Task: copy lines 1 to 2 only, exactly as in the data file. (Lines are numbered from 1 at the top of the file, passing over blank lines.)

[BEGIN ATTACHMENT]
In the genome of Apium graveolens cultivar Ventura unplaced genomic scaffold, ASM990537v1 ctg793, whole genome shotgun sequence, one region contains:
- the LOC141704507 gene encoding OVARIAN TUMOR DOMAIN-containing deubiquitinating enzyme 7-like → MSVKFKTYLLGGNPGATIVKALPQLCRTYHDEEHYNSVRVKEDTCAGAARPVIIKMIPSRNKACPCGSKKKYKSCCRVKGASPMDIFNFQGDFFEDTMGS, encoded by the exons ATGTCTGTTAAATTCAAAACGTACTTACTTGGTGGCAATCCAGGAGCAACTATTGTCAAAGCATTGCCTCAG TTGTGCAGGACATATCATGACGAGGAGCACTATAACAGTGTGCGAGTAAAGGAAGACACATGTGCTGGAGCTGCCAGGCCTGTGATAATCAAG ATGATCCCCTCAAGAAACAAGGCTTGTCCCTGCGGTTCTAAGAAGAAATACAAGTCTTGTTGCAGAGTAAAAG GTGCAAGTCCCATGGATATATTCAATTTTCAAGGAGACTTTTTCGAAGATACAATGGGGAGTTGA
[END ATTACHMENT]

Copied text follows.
In the genome of Apium graveolens cultivar Ventura unplaced genomic scaffold, ASM990537v1 ctg793, whole genome shotgun sequence, one region contains:
- the LOC141704507 gene encoding OVARIAN TUMOR DOMAIN-containing deubiquitinating enzyme 7-like → MSVKFKTYLLGGNPGATIVKALPQLCRTYHDEEHYNSVRVKEDTCAGAARPVIIKMIPSRNKACPCGSKKKYKSCCRVKGASPMDIFNFQGDFFEDTMGS, encoded by the exons ATGTCTGTTAAATTCAAAACGTACTTACTTGGTGGCAATCCAGGAGCAACTATTGTCAAAGCATTGCCTCAG TTGTGCAGGACATATCATGACGAGGAGCACTATAACAGTGTGCGAGTAAAGGAAGACACATGTGCTGGAGCTGCCAGGCCTGTGATAATCAAG ATGATCCCCTCAAGAAACAAGGCTTGTCCCTGCGGTTCTAAGAAGAAATACAAGTCTTGTTGCAGAGTAAAAG GTGCAAGTCCCATGGATATATTCAATTTTCAAGGAGACTTTTTCGAAGATACAATGGGGAGTTGA